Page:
Protest Against Fracking Industry Continues at Riverdale Mobile Home Park
Right now more than 30 supporters and residents are blockading access to a mobile home community that is facing imminent displacement at the hands of Aqua America, a water withdrawal company that supplies natural gas drillers in the Marcellus Shale region.
The blockade was launched to halt Aqua America’s plans to begin construction of a withdrawal facility for water from the Susquehanna River to be used in fracking operations. Aqua America recently purchased the entire Riverdale mobile home unit to be used as a withdrawal site, and has issued lease termination notices to 32 Riverdale families. Construction was set to begin on June 1, but supporters of Riverdale mobile home park believe the blockade and protest kept the company from starting the project last week. It is unclear what additional steps Aqua America will take to displace those families who are choosing to remain.
The dismantling of the community has left many residents in tears over the loss of their home. Deb Eck, one of the remaining residents, stated, “This park isn’t just a bunch of trailers with a bunch of people who don’t know each other. We’re all friends. We’re all neighbors. It’s a community. It’s one big family.”
The Susquehanna River Basin Commission (SRBC) permitted construction of the Riverdale water withdrawal facility in March. The SRBC, comprised of representatives from the White House and the governors of New York, New Jersey and Pennsylvania, granted forty-eight withdrawal permits at its March meeting, despite the objections of concerned residents. Aqua America has been permitted to withdraw up to three million gallons of river water daily. Susan Obleski, spokeswoman for the SRBC, stated that the Susquehanna has been facing severe drought this spring “at levels that haven’t been seen since 1910 and 1946.”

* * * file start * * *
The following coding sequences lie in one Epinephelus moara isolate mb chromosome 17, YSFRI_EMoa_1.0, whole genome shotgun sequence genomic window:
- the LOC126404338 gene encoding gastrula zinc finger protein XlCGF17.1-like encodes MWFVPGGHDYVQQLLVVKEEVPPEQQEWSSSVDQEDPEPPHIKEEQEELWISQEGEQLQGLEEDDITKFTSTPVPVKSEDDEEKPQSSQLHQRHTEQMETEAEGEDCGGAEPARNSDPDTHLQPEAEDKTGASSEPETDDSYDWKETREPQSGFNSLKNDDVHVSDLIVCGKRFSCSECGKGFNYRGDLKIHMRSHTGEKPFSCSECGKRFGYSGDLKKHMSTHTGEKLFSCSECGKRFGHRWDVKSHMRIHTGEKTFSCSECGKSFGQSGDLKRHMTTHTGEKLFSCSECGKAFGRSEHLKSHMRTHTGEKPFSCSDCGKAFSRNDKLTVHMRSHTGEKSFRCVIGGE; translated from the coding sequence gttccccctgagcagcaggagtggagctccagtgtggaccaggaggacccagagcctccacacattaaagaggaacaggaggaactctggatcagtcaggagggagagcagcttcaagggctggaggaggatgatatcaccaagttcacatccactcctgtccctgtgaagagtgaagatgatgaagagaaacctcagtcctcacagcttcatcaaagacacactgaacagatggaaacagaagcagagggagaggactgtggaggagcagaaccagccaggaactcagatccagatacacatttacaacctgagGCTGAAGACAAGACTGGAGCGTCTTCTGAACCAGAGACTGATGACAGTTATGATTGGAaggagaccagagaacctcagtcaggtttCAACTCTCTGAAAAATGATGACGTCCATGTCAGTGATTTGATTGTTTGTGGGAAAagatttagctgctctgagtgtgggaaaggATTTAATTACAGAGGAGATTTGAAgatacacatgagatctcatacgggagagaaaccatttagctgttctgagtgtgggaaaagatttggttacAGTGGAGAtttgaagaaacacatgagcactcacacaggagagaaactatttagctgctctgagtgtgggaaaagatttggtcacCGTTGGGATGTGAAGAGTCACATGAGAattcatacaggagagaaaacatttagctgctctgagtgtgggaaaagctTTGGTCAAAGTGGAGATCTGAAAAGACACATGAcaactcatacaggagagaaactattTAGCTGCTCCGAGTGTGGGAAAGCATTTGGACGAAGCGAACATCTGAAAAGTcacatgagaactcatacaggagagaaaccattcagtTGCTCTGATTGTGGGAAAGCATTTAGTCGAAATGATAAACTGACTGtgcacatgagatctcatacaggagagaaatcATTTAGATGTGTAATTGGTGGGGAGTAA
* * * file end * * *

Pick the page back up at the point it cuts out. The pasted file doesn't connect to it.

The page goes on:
Fracking has been linked to cases of water contamination in towns across the country including Dimock, PA and Pavilion, WY. The gas industry is exempted from the Clean Water Act and Safer Drinking Water Act and as a result, many of the chemicals used in drilling are unknown. Pennsylvania law restricts the ability of local governments to regulate fracking operations and gags doctors from sharing information about chemicals used in fracking with public health officials. Pennsylvania’s Department of Environmental Protecting is facing criticism for its refusal to list the Susquehanna River as “impaired” under the Clean Water Act. According to John Arway of Pennsylvania’s Fish and Boat Commission, there has been a significant increase in fish with black lesions in the Susquehanna since last summer.
Today's blockade is one of a series of escalating actions in resistance to increased fracking operations in the Marcellus and Utica shale regions. Pennsylvania activists disrupted the SRBC’s March hearing and have blockaded trucks carrying drillrigs in Lycoming County, and eleven Ohioans have been arrested for anti-fracking actions since last November. Additional major anti-fracking events scheduled for this summer include a takeover of the Ohio statehouse on June 17, the Earth First Rendezvous from July 1-7, a Youngstown-based action camp from July 13-17, and a July 28 convergence in Washington D.C.
Residents and supporters are committed to stopping construction of the water withdrawal facility that threatens to raze their community. They are demanding that Aqua America permit residents to remain in the homes, compensate those who have already left and allow for the return of all residents who have already been displaced. Residents have requested that more supporters converge in defense of the Riverdale mobile home park and to, in Deb Eck’s words, “help us keep the River in Riverdale.”
- Redwoods are the world's tallest trees.
- Now scientists have discovered they are even bigger than we thought.
- Using laser technology they map the 80-meter giants.
- Trees are a key plank in the fight against climate change.
They are among the largest trees in the world, descendants of forests where dinosaurs roamed.